Fifty grams of crushed core material was suspended in simulated production water [28], thoroughly mixed, and streaked on either Bacto-Tryptic Soy Agar (TSA) or Bacto-Plate Count Agar prepared with simulated production water containing the following per 8 liters of distilled water (NaCl 778.00g, Na2SO4 130.00g, MgCl2.6H2O 352.00g, CaCl2.2H2O 36.00g, KCl 11.00g, Na2HCO3 3.20g, KBr 1.60g, SnCl2.6H2O 0.67g, H3BO3 0.41g, Na2SiO3.9H2O 0.08g, NaF 0.05g, NH4NO3 0.03g, FePO4.4H2O 0.02g). Plates were also streaked on oil agar that was prepared with simulated production water supplemented with 0.1% KNO3, 0.37% K2HPO4.3H2O, 1% filter-sterilized crude oil, and 2% Bacto-Agar. After the agar had been poured into a petri plate and allowed to harden, a thin overlay was added using oil agar prepared with oil-saturated water, but containing no added oil. After incubation, colonies picked into simulated production water, thoroughly mixed, and re-streaked on the same agar from which the colony came. After incubation, a single colony was picked onto an agar slant of the same agar from which the colony was obtained and incubated at 30 °C until growth was evident. An appropriate control (without core material) was also serially diluted and plated. Pure individual colonies were picked up and stored at -80 °C as glycerol stocks. Some petri plates were poured with 16% bacto agar containing 1/8Kth TSA for growing oligotrophs/ bacteria that would only grow under low levels of nutrients.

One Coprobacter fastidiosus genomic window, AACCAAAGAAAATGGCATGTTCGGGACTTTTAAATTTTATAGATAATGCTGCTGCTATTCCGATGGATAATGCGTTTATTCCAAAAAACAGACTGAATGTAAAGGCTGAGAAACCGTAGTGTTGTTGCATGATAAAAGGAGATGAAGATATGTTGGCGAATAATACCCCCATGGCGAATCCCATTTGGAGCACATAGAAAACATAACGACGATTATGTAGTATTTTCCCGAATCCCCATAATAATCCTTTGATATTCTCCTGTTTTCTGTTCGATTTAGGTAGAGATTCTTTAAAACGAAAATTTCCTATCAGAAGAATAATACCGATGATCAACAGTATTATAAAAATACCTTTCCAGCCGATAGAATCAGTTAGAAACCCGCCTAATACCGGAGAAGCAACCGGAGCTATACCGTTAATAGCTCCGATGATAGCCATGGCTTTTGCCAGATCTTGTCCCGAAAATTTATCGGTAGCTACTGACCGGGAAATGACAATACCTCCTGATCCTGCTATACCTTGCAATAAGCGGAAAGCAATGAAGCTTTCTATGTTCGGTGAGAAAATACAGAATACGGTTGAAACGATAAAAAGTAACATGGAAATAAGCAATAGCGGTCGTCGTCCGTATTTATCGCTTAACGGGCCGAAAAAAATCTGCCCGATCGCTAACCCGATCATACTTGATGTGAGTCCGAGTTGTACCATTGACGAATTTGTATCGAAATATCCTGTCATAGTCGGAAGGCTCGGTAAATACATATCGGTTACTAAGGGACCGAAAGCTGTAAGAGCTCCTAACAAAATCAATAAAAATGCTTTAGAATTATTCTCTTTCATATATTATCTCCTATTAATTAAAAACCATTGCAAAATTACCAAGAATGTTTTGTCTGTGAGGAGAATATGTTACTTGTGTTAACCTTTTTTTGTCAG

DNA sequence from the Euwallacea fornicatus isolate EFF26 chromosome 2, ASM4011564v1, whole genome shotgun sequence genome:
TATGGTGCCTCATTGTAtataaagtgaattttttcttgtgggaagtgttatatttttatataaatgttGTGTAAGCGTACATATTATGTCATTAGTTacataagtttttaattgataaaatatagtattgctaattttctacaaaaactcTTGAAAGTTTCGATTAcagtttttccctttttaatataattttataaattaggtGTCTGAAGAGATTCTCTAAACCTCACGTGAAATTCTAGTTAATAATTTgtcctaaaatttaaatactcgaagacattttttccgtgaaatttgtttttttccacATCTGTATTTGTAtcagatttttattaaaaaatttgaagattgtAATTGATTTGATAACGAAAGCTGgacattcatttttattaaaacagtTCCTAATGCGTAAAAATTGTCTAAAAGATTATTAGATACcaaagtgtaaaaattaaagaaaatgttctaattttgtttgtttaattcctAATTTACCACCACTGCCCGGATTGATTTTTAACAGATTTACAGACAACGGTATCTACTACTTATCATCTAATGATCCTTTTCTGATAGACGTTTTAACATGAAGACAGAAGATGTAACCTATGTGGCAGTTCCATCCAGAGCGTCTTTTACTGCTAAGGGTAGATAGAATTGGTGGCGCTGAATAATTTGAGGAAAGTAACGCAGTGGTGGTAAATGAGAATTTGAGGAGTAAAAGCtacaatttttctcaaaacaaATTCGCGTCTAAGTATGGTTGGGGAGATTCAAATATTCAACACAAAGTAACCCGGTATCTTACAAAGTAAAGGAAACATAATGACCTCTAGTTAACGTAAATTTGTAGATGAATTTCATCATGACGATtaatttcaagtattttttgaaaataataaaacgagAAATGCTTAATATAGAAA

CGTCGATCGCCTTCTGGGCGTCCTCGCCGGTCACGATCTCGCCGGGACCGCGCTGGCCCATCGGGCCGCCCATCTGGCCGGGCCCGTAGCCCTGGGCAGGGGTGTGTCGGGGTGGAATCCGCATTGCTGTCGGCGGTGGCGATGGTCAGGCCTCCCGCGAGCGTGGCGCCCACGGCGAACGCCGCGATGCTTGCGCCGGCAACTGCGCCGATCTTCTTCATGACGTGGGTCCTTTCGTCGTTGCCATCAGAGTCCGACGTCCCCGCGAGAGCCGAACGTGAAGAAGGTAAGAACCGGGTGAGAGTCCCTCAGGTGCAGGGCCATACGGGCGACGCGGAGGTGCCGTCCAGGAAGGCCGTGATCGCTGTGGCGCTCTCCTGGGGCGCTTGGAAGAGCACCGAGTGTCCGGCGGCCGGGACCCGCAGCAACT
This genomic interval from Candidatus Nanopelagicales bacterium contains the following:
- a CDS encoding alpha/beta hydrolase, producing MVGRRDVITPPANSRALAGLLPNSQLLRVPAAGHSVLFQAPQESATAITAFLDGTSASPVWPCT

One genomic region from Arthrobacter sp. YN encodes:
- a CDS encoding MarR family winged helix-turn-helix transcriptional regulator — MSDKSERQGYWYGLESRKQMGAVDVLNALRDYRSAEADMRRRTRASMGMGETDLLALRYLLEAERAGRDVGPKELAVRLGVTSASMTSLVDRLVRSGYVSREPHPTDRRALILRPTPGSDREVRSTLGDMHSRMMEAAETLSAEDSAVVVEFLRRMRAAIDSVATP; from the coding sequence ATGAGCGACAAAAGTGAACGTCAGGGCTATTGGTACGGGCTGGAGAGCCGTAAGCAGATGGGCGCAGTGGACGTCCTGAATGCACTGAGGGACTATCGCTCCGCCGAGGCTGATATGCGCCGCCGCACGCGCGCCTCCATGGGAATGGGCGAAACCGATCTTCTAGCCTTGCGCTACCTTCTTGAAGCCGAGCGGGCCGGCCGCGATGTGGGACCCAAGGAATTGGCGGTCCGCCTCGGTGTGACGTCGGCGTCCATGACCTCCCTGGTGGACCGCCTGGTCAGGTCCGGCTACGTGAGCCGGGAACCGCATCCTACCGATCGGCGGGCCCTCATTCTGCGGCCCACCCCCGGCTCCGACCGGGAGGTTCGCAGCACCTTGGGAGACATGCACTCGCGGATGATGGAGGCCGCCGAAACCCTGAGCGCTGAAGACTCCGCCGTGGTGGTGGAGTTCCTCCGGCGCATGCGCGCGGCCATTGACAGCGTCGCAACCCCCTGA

Genomic DNA was isolated from cultured isolates using Wizard genomic DNA purification kit (Promega). DNA was run on 0.7% agarose gel, quantified, and used for PCR amplifications. For identification of bacterial colonies, the same PCR primers described for metagenomic analysis (universal primers 27F and 1492R) were used for amplification of bacterial 16S rRNA genes. The same PCR conditions were used as described above. The presence and yield of PCR product was monitored by 1% agarose gel electrophoresis.

Results and Discussion

Microbial diversity and ARDRA
DNA isolation from the cores was possible using the Barocycler (Pressure Biosciences) and the method described (Figure 1). This DNA was diluted 10 times to obtain amplification using the universal primers as described. About 192 clones were screened for bacteria, out of which 156 showed the presence of 16S rRNA gene inserts. Based on the clarity of banding patterns with Sau3AI, HaeIII, and RsaI, Sau3AI digestion profiles were used for identifying the 25 distinct phylotypes in bacteria. Rarefaction analysis curve (Figure 2) indicated that the population diversity has been sufficiently covered. For this community, a Shannon's diversity index (H) was calculated of 3.61 and species evenness (E) of 77.7. The evenness values approximate the maximum possible values, as most of the sequence types were recovered only once. Representative members of each phylotype were partially sequenced, and a phylogenetic tree was constructed (Figure 3) to show the relationships among the various phylotypes. The affiliation of clone sequences to described taxa indicate the presence of mainly aerobic species belonging to Proteobacteria, although not always deducible with a high degree of confidence. Thirty-six clones did not have 16S gene and were chimeric or false positives.